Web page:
On The Money: McConnell sets first vote on coronavirus stimulus for Sunday | Five sticking points to a deal | Four senators sold stocks before coronavirus crashed markets | 'Tax Day' delayed until July 15

On The Money: McConnell sets first vote on coronavirus stimulus for Sunday | Five sticking points to a deal | Four senators sold stocks before coronavirus crashed markets | 'Tax Day' delayed until July 15
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THE BIG DEAL--McConnell sets first coronavirus stimulus package vote for Sunday: Senate Majority Leader Mitch McConnellAddison (Mitch) Mitchell McConnellFEC flags McConnell campaign over suspected accounting errors Poll: 59 percent think president elected in November should name next Supreme Court justice Mark Kelly: Arizona Senate race winner should be sworn in 'promptly' MORE (R-Ky.) has set up the first vote related to a mammoth stimulus package over the coronavirus for Sunday.

McConnell on Friday teed up a "shell" bill -- essentially a place holder for the agreement, if one is reached.

"I just filed cloture on the motion to proceed to a shell that will serve as the vehicle. ... Member-level discussion is going on as we speak. The goal is to reach agreements on each of the four components of the legislation by the end of the day," he said.

  • Under Senate rules, the earliest the first procedural vote could happen is Sunday.
  • The package is expected to cost approximately $1 trillion, though GOP senators didn't rule out that the number could climb as they negotiate with Democrats.
  • McConnell's decision to tee up the spending package comes as senators, their staff and top administration officials are still behind closed doors trying to reach an agreement.

The negotiations are focused on four groups: health care, small business, tax and impacted industries like airlines.


Multiple sticking points remain as staffers scramble behind closed doors. Here are five to watch:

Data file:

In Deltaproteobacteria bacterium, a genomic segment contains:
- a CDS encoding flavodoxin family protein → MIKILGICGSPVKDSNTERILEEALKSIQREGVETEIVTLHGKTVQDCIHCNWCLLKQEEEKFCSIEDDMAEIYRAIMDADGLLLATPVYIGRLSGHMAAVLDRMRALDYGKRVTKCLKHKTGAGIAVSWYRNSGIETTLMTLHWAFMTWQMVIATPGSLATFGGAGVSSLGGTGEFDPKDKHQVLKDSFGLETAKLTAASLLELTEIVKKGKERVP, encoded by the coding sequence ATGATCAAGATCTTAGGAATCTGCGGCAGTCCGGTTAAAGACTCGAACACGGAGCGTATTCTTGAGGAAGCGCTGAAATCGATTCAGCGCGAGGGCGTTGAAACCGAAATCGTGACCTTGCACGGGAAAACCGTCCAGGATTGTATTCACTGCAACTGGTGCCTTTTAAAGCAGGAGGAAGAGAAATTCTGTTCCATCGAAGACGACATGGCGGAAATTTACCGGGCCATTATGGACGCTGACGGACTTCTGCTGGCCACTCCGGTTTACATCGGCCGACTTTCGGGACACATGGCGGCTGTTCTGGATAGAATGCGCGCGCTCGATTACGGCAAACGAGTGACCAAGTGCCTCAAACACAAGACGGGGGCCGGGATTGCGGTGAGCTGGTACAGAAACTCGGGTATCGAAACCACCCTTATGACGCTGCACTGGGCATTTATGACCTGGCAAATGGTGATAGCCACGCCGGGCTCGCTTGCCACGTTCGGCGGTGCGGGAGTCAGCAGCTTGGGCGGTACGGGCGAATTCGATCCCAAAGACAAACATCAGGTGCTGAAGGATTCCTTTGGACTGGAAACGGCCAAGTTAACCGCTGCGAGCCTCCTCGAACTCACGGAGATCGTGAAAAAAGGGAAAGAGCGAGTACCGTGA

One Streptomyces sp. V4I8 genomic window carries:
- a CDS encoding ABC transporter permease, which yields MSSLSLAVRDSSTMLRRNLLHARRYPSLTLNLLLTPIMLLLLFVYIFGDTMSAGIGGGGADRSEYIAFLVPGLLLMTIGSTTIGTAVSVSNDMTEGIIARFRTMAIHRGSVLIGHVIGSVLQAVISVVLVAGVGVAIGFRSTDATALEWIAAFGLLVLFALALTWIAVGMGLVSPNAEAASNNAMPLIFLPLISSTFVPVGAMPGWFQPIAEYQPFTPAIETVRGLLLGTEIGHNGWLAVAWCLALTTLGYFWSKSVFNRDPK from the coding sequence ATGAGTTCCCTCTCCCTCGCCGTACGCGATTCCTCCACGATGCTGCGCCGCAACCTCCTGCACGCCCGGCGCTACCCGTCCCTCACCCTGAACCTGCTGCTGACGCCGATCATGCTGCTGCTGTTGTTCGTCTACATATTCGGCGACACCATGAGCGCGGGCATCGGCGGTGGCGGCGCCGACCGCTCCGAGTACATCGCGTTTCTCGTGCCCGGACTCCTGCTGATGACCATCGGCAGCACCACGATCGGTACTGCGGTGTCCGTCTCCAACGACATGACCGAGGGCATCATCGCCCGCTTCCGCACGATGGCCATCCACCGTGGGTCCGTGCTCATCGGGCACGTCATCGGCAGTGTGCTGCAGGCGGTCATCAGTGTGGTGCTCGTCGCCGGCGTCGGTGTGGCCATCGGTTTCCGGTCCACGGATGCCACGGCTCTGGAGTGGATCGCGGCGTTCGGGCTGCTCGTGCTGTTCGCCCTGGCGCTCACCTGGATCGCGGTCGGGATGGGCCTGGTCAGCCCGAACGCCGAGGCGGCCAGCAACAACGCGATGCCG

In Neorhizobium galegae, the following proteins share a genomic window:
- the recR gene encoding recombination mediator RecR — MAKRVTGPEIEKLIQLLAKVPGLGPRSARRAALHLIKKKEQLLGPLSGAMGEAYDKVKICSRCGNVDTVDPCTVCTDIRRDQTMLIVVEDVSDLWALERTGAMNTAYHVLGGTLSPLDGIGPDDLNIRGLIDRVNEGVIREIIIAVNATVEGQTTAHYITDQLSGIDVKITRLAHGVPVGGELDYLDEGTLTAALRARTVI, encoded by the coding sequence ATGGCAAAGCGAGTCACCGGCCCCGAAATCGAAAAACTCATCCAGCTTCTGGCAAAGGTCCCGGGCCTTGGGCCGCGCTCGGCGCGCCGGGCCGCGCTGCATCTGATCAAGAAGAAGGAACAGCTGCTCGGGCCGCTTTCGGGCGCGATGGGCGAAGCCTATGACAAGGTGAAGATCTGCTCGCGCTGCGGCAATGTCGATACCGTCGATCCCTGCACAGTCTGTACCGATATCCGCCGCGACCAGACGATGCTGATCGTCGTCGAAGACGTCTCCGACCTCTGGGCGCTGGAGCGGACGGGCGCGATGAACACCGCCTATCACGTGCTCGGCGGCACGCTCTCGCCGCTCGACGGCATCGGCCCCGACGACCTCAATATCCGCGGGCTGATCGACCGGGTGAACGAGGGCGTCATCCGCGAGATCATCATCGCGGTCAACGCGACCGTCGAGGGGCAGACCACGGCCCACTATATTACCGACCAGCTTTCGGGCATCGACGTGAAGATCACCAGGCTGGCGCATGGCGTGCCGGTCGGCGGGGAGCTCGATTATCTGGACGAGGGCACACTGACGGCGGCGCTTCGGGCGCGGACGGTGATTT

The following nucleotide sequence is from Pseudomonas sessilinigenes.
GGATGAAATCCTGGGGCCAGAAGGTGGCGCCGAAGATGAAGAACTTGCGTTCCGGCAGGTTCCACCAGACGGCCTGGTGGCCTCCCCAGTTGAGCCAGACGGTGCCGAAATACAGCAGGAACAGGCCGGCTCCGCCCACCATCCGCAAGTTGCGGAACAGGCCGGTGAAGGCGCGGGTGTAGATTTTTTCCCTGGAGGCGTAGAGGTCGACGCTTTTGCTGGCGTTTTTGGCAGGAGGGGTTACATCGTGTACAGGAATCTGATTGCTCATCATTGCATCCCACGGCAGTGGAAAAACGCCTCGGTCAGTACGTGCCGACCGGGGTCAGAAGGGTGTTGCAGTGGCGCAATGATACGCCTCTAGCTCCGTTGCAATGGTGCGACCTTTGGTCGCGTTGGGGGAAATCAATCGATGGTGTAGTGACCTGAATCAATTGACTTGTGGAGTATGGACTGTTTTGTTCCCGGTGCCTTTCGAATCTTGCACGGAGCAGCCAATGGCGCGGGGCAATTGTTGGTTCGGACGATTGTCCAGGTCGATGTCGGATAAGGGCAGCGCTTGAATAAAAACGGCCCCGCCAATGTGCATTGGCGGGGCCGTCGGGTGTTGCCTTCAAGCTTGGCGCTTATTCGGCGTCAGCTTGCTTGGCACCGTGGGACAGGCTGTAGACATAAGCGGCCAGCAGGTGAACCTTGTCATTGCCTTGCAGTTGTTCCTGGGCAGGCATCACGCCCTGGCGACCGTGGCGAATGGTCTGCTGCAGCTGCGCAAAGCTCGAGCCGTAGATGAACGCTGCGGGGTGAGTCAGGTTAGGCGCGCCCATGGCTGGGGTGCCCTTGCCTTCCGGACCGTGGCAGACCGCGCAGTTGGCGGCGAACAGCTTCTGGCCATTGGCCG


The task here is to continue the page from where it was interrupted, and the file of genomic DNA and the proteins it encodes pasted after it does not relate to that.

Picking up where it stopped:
Four senators sold stocks before coronavirus threat crashed market: Four senators sold stocks shortly after a January briefing in the Senate on the novel coronavirus outbreak, unloading shares that plummeted in value a month later as the stock market crashed in the face of a global pandemic.

According to financial disclosure forms, Sens. Kelly LoefflerKelly LoefflerSenate staff: No precedent for confirming Supreme Court nominee weeks before election Trump, Biden running neck-and-neck in Georgia: poll Trump, Biden tied in Georgia: poll MORE (R-Ga.), James InhofeJames (Jim) Mountain InhofeChamber of Commerce endorses McSally for reelection Overnight Defense: Top admiral says 'no condition' where US should conduct nuclear test 'at this time' | Intelligence chief says Congress will get some in-person election security briefings Top admiral: 'No condition' where US should conduct nuclear test 'at this time' MORE (R-Okla.), Dianne FeinsteinDianne Emiel FeinsteinFeinstein 'surprised and taken aback' by suggestion she's not up for Supreme Court fight Democrats shoot down talk of expanding Supreme Court Biden leads Trump by 12 points among Catholic voters: poll MORE (D-Calif.) and Richard BurrRichard Mauze BurrRep. Mark Walker says he's been contacted about Liberty University vacancy Overnight Defense: Trump rejects major cut to military health care | Senate report says Trump campaign's Russia contacts posed 'grave' threat Senate report describes closer ties between 2016 Trump campaign, Russia MORE (R-N.C.) each sold hundreds of thousands of dollars in stocks within days of the Senate holding a classified briefing on Jan. 24 with Trump administration officials on the threat of the coronavirus outbreak.

The sales raise questions about whether the senators violated the STOCK Act, a law that bans members of Congress from making financial trades based on nonpublic information. I break down the trades here.


Tax experts urge Congress to redesign coronavirus rebate checks: Tax experts are urging lawmakers to make changes to the coronavirus rebate checks being considered by Senate Republicans. 

Economic policy analysts at think tanks have flagged several aspects of the checks proposal that they think are problematic, including the fact that the lowest-income people wouldn't qualify for the full amount of the checks, and that the check amounts that people would receive in the near-term are based on their 2018 income.

As Republicans and Democrats race to reach a deal, experts hope that improvements will be made to any rebates proposal included in the final package so that it better helps low-income people. The Hill's Naomi Jagoda explains here.





  • The United Kingdom is moving to help pay up to 80 percent of wages for all U.K. workers to keep the economy afloat through the coronavirus emergency, the government announced Friday.
  • A group of Democratic senators sent a letter to Amazon on Friday pressing the online retailer about workplace safety at its distribution facilities amid the spread of coronavirus.
  • Delivery and take-out options are twice as popular as usual amid the coronavirus, according to data compiled by Yelp.